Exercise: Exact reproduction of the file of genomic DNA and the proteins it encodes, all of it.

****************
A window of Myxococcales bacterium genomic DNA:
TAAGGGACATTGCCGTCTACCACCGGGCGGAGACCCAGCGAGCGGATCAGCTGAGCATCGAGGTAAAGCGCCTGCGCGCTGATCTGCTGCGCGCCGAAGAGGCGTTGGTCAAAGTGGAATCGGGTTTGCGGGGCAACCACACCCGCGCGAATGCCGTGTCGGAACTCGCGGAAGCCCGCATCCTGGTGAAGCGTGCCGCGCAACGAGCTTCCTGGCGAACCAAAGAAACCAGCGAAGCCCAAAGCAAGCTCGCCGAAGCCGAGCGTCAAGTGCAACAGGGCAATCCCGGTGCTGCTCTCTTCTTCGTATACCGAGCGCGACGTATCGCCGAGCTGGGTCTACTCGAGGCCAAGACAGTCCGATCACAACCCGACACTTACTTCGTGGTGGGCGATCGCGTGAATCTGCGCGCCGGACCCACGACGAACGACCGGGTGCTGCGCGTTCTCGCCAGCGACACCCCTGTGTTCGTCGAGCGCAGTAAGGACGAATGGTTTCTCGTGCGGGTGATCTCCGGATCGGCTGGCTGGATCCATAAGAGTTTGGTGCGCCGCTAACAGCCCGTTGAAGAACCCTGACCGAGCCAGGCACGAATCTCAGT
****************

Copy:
A window of Myxococcales bacterium genomic DNA:
TAAGGGACATTGCCGTCTACCACCGGGCGGAGACCCAGCGAGCGGATCAGCTGAGCATCGAGGTAAAGCGCCTGCGCGCTGATCTGCTGCGCGCCGAAGAGGCGTTGGTCAAAGTGGAATCGGGTTTGCGGGGCAACCACACCCGCGCGAATGCCGTGTCGGAACTCGCGGAAGCCCGCATCCTGGTGAAGCGTGCCGCGCAACGAGCTTCCTGGCGAACCAAAGAAACCAGCGAAGCCCAAAGCAAGCTCGCCGAAGCCGAGCGTCAAGTGCAACAGGGCAATCCCGGTGCTGCTCTCTTCTTCGTATACCGAGCGCGACGTATCGCCGAGCTGGGTCTACTCGAGGCCAAGACAGTCCGATCACAACCCGACACTTACTTCGTGGTGGGCGATCGCGTGAATCTGCGCGCCGGACCCACGACGAACGACCGGGTGCTGCGCGTTCTCGCCAGCGACACCCCTGTGTTCGTCGAGCGCAGTAAGGACGAATGGTTTCTCGTGCGGGTGATCTCCGGATCGGCTGGCTGGATCCATAAGAGTTTGGTGCGCCGCTAACAGCCCGTTGAAGAACCCTGACCGAGCCAGGCACGAATCTCAGT